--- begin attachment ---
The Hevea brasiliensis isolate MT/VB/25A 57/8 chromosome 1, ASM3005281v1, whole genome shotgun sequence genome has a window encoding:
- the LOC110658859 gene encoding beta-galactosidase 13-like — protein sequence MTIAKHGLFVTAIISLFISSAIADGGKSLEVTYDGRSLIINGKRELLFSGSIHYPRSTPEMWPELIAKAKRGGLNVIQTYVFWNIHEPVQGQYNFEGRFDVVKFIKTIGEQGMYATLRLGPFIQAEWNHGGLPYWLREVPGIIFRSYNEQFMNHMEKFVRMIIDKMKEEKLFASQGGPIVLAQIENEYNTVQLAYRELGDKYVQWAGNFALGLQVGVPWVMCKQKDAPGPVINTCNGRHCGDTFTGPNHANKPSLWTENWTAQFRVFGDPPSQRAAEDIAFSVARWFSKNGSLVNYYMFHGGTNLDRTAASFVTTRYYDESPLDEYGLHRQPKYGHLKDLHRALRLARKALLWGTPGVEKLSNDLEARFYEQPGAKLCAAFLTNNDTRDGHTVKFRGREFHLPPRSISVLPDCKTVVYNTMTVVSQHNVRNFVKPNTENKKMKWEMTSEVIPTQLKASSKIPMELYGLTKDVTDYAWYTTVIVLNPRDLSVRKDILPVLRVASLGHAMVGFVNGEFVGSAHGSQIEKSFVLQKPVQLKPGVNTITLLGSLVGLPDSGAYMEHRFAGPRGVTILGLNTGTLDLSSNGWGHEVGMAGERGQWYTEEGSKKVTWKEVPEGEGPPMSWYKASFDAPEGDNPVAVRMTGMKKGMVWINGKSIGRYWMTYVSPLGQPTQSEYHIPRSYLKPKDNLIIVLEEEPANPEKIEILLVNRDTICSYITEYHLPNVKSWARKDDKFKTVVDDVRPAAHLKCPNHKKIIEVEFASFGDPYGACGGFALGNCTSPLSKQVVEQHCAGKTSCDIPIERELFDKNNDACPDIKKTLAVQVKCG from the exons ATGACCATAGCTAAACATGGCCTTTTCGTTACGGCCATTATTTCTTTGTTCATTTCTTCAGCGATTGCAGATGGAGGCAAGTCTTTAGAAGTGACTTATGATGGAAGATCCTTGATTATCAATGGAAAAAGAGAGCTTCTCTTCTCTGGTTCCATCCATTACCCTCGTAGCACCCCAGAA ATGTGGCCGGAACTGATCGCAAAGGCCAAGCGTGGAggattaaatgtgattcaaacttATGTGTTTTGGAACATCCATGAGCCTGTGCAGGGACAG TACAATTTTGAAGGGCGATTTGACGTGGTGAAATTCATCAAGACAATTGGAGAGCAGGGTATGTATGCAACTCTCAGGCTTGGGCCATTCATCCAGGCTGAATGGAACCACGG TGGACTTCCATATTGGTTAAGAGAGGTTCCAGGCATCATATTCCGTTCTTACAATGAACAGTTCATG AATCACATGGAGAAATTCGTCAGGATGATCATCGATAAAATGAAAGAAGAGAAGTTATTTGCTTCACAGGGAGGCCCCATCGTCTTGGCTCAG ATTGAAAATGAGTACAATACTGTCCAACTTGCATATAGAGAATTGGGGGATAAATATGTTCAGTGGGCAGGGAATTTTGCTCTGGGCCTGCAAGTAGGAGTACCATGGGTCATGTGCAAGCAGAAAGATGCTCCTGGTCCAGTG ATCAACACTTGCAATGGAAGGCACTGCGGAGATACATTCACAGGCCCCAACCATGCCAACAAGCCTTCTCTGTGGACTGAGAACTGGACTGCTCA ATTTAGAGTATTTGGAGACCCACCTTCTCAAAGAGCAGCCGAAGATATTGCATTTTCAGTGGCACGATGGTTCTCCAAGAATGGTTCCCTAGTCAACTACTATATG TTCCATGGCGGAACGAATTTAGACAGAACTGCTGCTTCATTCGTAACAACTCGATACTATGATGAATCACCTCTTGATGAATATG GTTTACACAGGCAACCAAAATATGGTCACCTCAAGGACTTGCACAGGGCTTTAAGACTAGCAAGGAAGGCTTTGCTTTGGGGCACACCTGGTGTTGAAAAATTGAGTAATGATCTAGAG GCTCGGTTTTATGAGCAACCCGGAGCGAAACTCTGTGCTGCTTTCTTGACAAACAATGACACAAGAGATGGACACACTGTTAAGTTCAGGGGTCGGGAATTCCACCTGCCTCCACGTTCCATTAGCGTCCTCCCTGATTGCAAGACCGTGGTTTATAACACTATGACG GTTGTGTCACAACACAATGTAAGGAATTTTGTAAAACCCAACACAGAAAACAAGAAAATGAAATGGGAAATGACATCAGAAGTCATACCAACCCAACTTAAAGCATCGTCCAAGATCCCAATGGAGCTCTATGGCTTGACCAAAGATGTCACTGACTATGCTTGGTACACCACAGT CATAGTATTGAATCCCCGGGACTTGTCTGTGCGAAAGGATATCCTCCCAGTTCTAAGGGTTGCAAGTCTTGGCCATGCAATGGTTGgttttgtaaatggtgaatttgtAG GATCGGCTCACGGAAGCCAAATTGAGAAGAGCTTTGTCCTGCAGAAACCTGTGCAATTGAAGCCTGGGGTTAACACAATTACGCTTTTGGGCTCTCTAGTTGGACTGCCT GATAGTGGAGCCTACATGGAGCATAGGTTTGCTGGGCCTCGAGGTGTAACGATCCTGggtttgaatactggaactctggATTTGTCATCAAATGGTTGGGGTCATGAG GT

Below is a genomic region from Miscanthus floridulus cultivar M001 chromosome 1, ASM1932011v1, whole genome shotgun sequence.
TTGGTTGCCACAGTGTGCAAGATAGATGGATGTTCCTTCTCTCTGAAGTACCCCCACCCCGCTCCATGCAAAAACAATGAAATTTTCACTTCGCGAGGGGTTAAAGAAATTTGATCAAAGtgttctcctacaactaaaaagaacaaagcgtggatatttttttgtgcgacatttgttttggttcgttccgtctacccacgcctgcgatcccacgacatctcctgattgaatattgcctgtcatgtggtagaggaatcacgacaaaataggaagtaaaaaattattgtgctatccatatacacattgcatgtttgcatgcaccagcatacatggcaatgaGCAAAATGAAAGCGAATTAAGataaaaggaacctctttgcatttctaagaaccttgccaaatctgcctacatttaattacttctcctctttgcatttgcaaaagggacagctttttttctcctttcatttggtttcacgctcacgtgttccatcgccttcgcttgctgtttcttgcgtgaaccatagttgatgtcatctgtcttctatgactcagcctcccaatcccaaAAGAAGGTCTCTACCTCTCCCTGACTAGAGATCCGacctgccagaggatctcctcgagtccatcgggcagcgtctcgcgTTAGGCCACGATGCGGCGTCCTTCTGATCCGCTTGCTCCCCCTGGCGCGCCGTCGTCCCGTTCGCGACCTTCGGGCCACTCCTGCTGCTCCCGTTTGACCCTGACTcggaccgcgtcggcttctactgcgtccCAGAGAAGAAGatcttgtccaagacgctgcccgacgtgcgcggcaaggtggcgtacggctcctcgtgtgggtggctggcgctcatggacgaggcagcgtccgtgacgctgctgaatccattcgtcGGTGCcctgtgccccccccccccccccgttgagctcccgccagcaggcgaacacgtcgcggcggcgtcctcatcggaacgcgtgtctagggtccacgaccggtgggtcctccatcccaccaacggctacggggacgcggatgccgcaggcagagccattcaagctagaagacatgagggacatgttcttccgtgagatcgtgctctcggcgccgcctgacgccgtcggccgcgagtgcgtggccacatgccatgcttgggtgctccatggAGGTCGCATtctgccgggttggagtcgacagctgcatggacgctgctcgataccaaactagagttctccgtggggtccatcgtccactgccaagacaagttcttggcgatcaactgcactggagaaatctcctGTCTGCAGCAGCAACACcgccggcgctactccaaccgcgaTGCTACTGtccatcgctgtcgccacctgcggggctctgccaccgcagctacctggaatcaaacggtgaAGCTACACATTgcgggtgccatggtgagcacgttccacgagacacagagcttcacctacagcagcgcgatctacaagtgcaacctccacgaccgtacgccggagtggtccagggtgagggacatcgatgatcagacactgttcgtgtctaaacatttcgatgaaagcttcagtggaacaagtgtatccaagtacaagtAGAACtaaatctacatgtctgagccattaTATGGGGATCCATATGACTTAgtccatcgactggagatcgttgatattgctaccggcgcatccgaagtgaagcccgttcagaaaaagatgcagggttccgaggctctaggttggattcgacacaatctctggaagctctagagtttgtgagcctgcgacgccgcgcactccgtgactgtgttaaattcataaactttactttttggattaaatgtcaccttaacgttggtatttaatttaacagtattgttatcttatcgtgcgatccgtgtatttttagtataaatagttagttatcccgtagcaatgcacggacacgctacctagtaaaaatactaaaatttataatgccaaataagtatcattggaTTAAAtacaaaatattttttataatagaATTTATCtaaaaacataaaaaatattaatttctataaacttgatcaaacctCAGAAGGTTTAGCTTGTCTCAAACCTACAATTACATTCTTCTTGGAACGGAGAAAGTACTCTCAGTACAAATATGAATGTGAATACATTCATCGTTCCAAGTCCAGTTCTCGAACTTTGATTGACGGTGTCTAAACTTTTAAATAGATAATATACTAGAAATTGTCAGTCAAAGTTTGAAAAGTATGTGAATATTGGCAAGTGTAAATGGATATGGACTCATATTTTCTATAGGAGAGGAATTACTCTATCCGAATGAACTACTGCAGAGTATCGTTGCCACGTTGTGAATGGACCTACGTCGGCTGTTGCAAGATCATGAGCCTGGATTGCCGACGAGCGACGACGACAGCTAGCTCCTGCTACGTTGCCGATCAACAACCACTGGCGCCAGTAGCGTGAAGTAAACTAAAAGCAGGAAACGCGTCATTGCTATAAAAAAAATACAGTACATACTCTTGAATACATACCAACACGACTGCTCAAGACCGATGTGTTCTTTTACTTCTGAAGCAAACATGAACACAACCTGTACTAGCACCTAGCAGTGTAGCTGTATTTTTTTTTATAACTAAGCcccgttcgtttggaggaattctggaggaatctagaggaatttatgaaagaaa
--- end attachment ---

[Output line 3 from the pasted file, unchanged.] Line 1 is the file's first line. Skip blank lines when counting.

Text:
Below is a genomic region from Miscanthus floridulus cultivar M001 chromosome 1, ASM1932011v1, whole genome shotgun sequence.